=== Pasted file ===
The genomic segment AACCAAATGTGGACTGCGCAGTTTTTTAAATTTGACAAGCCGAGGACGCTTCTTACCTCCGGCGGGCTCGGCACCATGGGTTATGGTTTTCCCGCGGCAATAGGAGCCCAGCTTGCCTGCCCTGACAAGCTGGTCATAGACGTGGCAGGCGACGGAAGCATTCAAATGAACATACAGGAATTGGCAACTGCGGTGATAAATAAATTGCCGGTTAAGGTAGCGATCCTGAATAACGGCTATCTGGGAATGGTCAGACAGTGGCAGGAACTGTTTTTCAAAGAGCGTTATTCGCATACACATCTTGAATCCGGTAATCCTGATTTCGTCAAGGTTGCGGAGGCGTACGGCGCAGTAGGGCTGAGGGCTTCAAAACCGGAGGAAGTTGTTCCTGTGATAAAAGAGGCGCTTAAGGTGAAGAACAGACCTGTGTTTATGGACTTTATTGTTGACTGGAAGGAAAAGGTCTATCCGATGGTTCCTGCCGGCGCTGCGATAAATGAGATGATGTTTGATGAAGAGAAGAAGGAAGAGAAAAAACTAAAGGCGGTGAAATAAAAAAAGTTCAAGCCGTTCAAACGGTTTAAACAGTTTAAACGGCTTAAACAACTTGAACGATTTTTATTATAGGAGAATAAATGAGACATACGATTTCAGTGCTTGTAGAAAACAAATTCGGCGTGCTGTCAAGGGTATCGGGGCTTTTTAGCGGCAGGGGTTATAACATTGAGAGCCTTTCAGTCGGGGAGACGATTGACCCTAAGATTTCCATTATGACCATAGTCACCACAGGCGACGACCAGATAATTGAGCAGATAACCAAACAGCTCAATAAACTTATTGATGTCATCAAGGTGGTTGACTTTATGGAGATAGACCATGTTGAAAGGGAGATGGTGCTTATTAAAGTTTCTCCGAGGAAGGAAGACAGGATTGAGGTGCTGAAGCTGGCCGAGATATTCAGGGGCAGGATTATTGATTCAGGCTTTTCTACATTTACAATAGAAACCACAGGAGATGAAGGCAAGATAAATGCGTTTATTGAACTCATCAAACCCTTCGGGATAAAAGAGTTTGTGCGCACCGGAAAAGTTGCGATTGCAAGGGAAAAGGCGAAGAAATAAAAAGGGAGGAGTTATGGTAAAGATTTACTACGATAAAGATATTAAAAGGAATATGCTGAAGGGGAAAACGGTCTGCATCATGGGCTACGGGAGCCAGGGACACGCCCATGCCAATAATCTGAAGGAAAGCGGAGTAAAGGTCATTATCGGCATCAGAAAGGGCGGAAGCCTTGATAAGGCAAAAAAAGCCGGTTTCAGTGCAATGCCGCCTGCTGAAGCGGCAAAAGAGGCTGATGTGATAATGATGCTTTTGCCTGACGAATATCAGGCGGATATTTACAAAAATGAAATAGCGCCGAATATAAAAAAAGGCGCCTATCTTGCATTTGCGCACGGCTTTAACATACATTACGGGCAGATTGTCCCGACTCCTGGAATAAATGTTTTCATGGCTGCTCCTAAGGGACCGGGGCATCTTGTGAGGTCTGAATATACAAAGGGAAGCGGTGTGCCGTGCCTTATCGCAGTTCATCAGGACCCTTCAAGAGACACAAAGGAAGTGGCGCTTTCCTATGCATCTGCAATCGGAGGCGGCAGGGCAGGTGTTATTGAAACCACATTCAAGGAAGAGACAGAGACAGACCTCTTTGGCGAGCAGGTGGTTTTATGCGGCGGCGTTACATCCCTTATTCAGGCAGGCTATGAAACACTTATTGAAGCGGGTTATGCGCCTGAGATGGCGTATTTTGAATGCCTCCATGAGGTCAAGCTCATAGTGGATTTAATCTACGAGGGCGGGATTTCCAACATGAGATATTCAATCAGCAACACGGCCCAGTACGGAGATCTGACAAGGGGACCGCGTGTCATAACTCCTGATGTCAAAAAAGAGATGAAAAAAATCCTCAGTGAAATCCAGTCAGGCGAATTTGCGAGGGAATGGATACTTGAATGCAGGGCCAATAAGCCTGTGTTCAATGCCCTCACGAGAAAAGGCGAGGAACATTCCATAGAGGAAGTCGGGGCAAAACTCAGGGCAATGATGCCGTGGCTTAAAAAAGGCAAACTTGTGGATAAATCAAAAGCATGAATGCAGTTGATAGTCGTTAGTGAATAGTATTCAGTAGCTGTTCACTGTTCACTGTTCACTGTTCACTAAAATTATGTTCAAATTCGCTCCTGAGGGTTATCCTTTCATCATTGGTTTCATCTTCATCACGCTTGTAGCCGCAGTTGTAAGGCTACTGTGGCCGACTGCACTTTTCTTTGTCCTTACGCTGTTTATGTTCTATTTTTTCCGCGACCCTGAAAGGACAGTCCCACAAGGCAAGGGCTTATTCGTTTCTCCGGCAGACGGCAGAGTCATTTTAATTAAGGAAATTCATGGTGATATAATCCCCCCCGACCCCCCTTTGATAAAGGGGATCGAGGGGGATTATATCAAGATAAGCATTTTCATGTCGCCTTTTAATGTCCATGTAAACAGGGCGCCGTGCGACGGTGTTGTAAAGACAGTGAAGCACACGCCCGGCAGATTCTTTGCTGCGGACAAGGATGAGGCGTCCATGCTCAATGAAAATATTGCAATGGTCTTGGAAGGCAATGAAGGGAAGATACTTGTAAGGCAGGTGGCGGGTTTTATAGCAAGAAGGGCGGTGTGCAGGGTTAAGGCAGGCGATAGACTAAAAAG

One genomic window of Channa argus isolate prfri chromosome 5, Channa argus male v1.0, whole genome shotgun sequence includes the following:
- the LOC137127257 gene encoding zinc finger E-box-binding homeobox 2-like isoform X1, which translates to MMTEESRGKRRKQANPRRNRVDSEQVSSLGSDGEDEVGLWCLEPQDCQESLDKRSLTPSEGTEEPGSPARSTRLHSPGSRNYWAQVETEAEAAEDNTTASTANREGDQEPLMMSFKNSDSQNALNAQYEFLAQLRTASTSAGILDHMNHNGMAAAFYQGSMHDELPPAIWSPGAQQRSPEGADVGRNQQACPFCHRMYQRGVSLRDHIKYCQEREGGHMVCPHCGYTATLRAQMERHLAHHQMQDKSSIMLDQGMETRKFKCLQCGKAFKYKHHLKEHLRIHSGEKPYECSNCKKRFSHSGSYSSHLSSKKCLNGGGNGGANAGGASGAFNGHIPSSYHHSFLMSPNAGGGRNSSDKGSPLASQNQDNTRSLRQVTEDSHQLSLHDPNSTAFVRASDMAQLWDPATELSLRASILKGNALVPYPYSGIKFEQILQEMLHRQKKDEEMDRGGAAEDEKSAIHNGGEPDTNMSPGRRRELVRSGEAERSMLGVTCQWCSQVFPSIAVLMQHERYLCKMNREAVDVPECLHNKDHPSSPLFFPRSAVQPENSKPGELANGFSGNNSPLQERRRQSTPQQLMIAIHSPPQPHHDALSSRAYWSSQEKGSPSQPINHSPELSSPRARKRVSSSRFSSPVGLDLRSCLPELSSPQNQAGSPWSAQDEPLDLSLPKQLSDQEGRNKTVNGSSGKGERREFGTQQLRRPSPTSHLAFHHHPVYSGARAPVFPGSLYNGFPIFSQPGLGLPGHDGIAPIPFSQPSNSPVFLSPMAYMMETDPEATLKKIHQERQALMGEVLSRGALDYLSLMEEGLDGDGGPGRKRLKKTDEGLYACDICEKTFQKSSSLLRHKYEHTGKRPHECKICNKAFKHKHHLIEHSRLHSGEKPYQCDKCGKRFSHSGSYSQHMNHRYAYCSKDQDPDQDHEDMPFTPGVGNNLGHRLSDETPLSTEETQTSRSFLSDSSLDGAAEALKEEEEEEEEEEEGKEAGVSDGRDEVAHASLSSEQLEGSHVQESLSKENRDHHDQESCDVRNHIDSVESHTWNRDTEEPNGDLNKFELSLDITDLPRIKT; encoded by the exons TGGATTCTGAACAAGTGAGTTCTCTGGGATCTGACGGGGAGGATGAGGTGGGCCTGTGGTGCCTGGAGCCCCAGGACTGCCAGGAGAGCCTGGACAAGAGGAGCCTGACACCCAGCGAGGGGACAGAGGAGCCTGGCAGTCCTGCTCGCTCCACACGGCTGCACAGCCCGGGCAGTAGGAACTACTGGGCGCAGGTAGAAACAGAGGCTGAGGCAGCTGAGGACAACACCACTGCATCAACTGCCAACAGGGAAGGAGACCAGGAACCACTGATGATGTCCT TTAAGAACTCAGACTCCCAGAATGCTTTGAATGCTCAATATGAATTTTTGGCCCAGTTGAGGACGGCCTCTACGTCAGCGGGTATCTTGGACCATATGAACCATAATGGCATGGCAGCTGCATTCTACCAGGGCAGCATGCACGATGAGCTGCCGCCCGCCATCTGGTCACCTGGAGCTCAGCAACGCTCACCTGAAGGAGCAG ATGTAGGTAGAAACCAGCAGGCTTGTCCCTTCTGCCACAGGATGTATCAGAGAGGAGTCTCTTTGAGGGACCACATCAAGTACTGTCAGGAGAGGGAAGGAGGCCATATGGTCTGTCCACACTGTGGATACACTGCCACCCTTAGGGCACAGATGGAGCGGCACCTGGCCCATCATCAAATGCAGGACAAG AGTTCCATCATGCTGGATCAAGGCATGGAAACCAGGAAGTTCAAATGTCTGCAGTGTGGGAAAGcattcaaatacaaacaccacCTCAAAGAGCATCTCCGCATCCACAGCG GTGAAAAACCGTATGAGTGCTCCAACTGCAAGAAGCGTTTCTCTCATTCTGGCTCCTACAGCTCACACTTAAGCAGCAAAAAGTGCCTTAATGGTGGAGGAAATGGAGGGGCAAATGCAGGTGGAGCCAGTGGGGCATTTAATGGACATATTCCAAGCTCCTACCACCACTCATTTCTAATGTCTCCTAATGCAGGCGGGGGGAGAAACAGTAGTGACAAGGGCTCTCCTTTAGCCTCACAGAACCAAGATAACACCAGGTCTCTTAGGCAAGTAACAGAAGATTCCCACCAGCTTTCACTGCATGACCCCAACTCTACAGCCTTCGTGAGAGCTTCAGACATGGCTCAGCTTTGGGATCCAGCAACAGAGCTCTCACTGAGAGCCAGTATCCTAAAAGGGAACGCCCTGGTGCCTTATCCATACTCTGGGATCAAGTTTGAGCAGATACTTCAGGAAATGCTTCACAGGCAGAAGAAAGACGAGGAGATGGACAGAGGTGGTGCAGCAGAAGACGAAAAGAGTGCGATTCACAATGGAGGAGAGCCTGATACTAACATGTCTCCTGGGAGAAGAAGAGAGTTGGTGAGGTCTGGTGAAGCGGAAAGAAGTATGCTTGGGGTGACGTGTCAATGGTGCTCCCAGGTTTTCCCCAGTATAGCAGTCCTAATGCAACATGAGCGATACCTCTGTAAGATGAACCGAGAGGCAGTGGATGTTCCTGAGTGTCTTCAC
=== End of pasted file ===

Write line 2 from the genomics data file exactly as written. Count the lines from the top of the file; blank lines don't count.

One genomic window of Channa argus isolate prfri chromosome 5, Channa argus male v1.0, whole genome shotgun sequence includes the following: